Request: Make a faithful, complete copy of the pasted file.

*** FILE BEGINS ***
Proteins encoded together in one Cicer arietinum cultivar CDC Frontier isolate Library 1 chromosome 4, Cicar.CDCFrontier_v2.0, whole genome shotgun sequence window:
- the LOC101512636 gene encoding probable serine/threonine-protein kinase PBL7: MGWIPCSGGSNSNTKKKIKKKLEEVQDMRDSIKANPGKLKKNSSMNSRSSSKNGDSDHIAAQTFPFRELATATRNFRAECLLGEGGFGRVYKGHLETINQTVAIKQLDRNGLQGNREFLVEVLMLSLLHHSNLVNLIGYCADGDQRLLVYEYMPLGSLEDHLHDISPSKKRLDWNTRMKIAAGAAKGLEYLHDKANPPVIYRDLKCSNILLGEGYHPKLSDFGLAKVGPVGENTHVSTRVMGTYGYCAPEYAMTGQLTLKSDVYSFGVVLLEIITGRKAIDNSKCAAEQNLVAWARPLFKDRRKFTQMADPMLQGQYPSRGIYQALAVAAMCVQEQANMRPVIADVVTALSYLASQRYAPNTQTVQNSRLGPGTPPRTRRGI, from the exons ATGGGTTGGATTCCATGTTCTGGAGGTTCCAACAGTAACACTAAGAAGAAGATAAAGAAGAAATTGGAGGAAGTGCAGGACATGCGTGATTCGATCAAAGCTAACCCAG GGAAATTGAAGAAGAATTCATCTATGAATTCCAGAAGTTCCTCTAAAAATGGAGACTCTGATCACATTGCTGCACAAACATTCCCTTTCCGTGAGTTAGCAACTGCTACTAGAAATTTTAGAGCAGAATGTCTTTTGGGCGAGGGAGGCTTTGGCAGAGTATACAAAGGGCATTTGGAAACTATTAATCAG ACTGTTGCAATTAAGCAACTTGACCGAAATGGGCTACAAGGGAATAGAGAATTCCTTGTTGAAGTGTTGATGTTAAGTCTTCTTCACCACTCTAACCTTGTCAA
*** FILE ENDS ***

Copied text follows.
Proteins encoded together in one Cicer arietinum cultivar CDC Frontier isolate Library 1 chromosome 4, Cicar.CDCFrontier_v2.0, whole genome shotgun sequence window:
- the LOC101512636 gene encoding probable serine/threonine-protein kinase PBL7: MGWIPCSGGSNSNTKKKIKKKLEEVQDMRDSIKANPGKLKKNSSMNSRSSSKNGDSDHIAAQTFPFRELATATRNFRAECLLGEGGFGRVYKGHLETINQTVAIKQLDRNGLQGNREFLVEVLMLSLLHHSNLVNLIGYCADGDQRLLVYEYMPLGSLEDHLHDISPSKKRLDWNTRMKIAAGAAKGLEYLHDKANPPVIYRDLKCSNILLGEGYHPKLSDFGLAKVGPVGENTHVSTRVMGTYGYCAPEYAMTGQLTLKSDVYSFGVVLLEIITGRKAIDNSKCAAEQNLVAWARPLFKDRRKFTQMADPMLQGQYPSRGIYQALAVAAMCVQEQANMRPVIADVVTALSYLASQRYAPNTQTVQNSRLGPGTPPRTRRGI, from the exons ATGGGTTGGATTCCATGTTCTGGAGGTTCCAACAGTAACACTAAGAAGAAGATAAAGAAGAAATTGGAGGAAGTGCAGGACATGCGTGATTCGATCAAAGCTAACCCAG GGAAATTGAAGAAGAATTCATCTATGAATTCCAGAAGTTCCTCTAAAAATGGAGACTCTGATCACATTGCTGCACAAACATTCCCTTTCCGTGAGTTAGCAACTGCTACTAGAAATTTTAGAGCAGAATGTCTTTTGGGCGAGGGAGGCTTTGGCAGAGTATACAAAGGGCATTTGGAAACTATTAATCAG ACTGTTGCAATTAAGCAACTTGACCGAAATGGGCTACAAGGGAATAGAGAATTCCTTGTTGAAGTGTTGATGTTAAGTCTTCTTCACCACTCTAACCTTGTCAA